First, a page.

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Sorting cannabis product is crucial to maximizing profits

Sorting cannabis product is crucial to maximizing profits

By Allison Cohn

Okay, so you’re cannabis has matured to an ideal size and has been cured to perfection. The moisture content is just right and the trichomes are a gorgeous frosty white. Your crop is all set to either sell or store.

But there’s another important post harvest task that will help your crop maximize its profits — sorting. Sorting the flower allows the supplier to get the highest price for their crop while the buyer gets exactly what they are looking for.


Cannabis flower is classified in several ways. There’s your A-flower, which typically measures over ¾ inch, has a higher terpene and THC content, has received the most sunlight and tends to test better and is therefore considered to be higher quality. Then there’s your B-flower, which measures under ¾ inch. B-flower represents those underneath buds that end up being little nuggets — the ones that fit just perfectly into your pipe. A-flower, the bigger buds, tend to grow towards the top of the plant. B-flower grows near the bottom of the plant and are often less developed because they literally grow in the shadow of the A-flower. While there are some specific strains that grow smaller flower, generally, this is the rule of thumb.

Both A-flower and B-flower can be good quality cannabis, they just represent different variations of the same plant — and different price points of that plant.

In order to maximize your profit and best capitalize on your yield, the A-flower and the B-flower ought to be separated and sorted. Sorting the buds by size allows growers to deliver the most consistent and best quality product to their customers. Sorting also provides hard data that most accurately describes and represents the description of the overall yield, which ultimately helps during the grading process.


Typically, growers will have a third party appraiser come in and assess their cannabis yield. They’ll give a price for the A-flower versus the B-flower. If growers don’t sort their bud, the appraiser will estimate the percentage split and offer a price based on that estimate. Mixed material often receives a lower price, and an A/B mix isn’t going to receive the same profits as A-flower that has been separated and sold independently of the B-flower.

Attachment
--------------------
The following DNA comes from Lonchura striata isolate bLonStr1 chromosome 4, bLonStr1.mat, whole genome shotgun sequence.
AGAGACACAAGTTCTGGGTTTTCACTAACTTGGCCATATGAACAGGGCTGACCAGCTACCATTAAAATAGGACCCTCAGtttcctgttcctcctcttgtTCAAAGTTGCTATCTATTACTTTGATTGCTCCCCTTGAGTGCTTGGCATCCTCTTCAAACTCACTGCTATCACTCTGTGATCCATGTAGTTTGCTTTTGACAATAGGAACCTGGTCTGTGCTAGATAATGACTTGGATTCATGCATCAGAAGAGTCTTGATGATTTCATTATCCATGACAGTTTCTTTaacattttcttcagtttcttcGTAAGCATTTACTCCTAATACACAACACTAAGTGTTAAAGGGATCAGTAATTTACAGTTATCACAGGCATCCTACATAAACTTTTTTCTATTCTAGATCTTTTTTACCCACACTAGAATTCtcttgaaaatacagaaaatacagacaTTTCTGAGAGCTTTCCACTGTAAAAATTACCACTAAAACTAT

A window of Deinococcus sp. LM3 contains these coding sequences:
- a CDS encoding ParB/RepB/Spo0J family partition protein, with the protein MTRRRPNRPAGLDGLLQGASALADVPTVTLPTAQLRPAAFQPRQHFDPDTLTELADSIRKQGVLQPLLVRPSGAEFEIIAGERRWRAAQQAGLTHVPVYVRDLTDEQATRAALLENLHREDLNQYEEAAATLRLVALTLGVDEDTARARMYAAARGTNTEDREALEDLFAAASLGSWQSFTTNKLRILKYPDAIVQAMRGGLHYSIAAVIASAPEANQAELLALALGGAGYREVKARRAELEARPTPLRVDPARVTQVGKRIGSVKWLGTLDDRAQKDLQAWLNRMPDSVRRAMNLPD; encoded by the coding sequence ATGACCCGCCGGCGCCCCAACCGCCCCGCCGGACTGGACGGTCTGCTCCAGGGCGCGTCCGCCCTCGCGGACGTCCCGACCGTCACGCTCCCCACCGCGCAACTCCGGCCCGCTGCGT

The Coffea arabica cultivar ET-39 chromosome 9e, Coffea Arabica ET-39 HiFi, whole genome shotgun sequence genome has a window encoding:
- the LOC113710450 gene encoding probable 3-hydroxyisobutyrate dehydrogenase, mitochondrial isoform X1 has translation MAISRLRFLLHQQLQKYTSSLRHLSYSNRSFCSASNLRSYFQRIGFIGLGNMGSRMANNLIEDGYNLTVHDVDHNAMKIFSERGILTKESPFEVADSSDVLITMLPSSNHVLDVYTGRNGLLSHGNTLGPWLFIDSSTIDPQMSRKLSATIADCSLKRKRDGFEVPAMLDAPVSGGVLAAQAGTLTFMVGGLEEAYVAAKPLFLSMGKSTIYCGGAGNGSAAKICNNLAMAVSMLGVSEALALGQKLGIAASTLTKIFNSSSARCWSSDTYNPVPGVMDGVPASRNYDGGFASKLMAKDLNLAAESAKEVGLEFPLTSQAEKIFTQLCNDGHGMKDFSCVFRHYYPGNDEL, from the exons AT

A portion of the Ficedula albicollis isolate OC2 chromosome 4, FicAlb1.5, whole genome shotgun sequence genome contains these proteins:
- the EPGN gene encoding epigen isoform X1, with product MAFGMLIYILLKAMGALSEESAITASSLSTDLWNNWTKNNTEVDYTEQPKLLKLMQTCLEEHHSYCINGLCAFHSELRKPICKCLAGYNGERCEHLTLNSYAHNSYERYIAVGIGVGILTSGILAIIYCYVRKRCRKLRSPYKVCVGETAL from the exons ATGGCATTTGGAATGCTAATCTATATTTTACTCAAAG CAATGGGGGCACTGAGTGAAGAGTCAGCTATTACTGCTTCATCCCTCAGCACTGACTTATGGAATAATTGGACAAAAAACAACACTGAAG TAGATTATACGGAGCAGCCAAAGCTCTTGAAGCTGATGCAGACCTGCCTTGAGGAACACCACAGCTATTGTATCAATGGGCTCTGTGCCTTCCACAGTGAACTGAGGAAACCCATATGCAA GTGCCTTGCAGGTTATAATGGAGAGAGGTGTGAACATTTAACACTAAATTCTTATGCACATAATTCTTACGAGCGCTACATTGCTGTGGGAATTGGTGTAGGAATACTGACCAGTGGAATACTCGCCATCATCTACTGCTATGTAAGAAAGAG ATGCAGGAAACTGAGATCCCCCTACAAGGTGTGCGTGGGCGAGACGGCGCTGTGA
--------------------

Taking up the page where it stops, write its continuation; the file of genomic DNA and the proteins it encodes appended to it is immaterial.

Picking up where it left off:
If growers sort their bud, they will receive a profits for the A-flower and the B-flower based on the actual calculated percentages of each type of bud, therefore receiving more net cost. Sorted bud will receive the fairest prices. Growers gain the most profit when they sort their cannabis, as the highest price is received per flower type in each category.


Yes, sorting cannabis takes time and manual labor. If a grower doesn’t have the time to sort their product, it’s certainly easier to just accept the lower price for the mixed material. But if they opt to sort the buds by size, it generally pays off — and pays off well.

There are various ways of sorting cannabis, from automated conveyor belt machines to more analogue or DIY sorting tables, with specific sized holes for the cannabis to sift through. Most large scale grow operations will invest in sorting technology that will do so quickly and efficiently. Sorting the bud will also help to streamline the trimming process, especially if that is also automated.

Sorting cannabis ensures that each sized bud receives the optimal and appropriate price, and while the prized A-flower buds will sell for the most money, even the shake and trim holds value and can be turned into pre-rolled joints or utilized to make extracts. Nothing gets wasted, and no cannabis is left behind. By accurately assessing the breakdown of flower-type ratios that make up their crop, growers are ensured to receive the proper price per unit for their entire yield.

Allison Cohn
Allison Cohn

Allison Cohn loves gold spray paint and nonsense. She also has a very difficult time sitting still and keeping quiet. She can often be found dancing like a fool when she isn’t hiding out in her mountain lair or gallivanting around the globe.